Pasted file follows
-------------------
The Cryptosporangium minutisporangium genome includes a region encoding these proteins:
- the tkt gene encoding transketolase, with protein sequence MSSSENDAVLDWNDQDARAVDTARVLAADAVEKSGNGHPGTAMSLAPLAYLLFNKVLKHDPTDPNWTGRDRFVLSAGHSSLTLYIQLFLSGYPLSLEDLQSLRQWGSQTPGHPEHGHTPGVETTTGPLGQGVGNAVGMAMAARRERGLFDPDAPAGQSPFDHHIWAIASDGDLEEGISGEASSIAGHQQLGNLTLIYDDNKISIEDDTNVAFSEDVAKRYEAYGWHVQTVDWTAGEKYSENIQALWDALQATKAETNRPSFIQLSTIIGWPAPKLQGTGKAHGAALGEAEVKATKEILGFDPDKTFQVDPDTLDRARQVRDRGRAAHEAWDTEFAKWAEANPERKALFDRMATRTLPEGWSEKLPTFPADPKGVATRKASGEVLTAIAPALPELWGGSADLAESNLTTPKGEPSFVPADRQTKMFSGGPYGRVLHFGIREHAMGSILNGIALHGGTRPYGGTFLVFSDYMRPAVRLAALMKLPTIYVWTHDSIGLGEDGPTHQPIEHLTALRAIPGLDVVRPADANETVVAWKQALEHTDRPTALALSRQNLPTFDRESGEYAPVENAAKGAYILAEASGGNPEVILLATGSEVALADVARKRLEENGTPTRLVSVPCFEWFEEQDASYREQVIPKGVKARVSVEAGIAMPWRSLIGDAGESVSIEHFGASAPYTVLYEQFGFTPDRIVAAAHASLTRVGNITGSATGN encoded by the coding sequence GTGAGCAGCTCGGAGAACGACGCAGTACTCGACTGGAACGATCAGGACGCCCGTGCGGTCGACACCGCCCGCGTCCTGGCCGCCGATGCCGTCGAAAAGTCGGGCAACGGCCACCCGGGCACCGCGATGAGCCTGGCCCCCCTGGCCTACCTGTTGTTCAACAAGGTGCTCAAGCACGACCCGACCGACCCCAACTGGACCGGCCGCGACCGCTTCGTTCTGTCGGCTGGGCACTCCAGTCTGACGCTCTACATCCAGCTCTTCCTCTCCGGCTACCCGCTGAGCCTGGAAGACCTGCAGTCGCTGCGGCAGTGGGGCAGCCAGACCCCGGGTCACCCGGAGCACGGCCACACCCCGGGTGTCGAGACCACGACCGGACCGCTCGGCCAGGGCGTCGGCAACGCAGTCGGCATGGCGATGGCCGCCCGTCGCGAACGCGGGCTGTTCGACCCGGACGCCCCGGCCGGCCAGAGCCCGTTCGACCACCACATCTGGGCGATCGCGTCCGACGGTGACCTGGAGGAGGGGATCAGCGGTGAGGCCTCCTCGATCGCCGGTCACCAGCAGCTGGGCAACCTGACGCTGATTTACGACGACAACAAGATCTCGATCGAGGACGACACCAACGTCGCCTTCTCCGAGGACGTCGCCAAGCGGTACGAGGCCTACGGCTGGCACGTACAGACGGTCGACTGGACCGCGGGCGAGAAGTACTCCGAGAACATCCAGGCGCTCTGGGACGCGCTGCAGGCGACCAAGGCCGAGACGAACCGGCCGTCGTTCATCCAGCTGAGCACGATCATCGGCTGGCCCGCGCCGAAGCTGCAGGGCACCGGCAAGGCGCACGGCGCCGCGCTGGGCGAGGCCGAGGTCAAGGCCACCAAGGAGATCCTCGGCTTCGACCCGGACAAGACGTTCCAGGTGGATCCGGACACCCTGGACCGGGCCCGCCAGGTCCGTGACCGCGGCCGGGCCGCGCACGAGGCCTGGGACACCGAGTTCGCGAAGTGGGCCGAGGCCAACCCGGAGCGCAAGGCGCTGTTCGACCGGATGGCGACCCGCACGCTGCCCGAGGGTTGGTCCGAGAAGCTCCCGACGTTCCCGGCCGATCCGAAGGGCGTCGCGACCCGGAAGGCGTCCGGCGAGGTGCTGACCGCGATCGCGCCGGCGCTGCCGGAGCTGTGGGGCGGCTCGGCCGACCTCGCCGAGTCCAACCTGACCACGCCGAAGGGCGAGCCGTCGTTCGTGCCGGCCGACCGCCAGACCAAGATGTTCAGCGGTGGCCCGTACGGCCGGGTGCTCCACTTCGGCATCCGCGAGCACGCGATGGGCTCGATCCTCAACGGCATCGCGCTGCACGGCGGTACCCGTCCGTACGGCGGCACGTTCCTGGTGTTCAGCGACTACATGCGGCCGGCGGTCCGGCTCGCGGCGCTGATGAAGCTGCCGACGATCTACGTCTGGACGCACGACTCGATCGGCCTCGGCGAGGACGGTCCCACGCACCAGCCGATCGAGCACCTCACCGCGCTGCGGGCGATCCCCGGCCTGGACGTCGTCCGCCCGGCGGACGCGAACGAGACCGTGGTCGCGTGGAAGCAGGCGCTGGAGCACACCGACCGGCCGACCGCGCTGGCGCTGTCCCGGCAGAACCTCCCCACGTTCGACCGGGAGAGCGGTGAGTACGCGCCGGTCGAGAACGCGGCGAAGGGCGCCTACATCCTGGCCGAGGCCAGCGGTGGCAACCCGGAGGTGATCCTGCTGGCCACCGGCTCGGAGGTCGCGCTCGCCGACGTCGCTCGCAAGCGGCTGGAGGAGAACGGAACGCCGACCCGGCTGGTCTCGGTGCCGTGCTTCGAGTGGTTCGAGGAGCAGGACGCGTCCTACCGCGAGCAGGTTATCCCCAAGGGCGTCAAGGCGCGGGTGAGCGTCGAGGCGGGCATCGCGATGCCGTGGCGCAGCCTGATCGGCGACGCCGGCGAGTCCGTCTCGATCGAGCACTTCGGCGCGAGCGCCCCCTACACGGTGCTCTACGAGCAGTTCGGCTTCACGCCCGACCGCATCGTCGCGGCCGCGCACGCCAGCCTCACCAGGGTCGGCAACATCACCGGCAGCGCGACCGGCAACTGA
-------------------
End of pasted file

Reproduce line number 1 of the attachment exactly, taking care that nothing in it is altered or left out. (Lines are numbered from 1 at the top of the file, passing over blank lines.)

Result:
The Cryptosporangium minutisporangium genome includes a region encoding these proteins: